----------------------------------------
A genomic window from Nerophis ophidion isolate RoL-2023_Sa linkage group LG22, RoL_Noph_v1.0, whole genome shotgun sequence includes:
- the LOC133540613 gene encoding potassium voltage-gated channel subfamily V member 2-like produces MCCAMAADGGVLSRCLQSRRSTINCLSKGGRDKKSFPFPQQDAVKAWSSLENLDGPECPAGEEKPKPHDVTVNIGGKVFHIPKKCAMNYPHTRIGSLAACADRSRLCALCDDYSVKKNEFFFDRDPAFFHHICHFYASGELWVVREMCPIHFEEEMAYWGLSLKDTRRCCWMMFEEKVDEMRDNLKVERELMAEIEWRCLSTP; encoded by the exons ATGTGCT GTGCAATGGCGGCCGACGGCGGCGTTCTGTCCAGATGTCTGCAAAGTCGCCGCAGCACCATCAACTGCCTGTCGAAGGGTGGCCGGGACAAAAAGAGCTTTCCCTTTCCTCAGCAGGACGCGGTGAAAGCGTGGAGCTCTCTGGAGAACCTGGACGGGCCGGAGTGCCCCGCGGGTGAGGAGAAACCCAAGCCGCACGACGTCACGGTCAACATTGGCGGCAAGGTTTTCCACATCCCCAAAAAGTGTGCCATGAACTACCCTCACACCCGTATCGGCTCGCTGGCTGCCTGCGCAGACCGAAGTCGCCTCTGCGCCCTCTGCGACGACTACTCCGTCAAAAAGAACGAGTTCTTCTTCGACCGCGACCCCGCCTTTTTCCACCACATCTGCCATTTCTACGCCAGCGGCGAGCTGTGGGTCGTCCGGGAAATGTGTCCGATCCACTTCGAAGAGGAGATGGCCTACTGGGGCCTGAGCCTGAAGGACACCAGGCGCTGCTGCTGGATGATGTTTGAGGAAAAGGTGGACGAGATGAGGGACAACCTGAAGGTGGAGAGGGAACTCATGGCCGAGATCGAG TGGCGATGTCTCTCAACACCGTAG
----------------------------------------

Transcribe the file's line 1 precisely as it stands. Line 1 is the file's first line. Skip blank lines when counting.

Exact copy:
A genomic window from Nerophis ophidion isolate RoL-2023_Sa linkage group LG22, RoL_Noph_v1.0, whole genome shotgun sequence includes: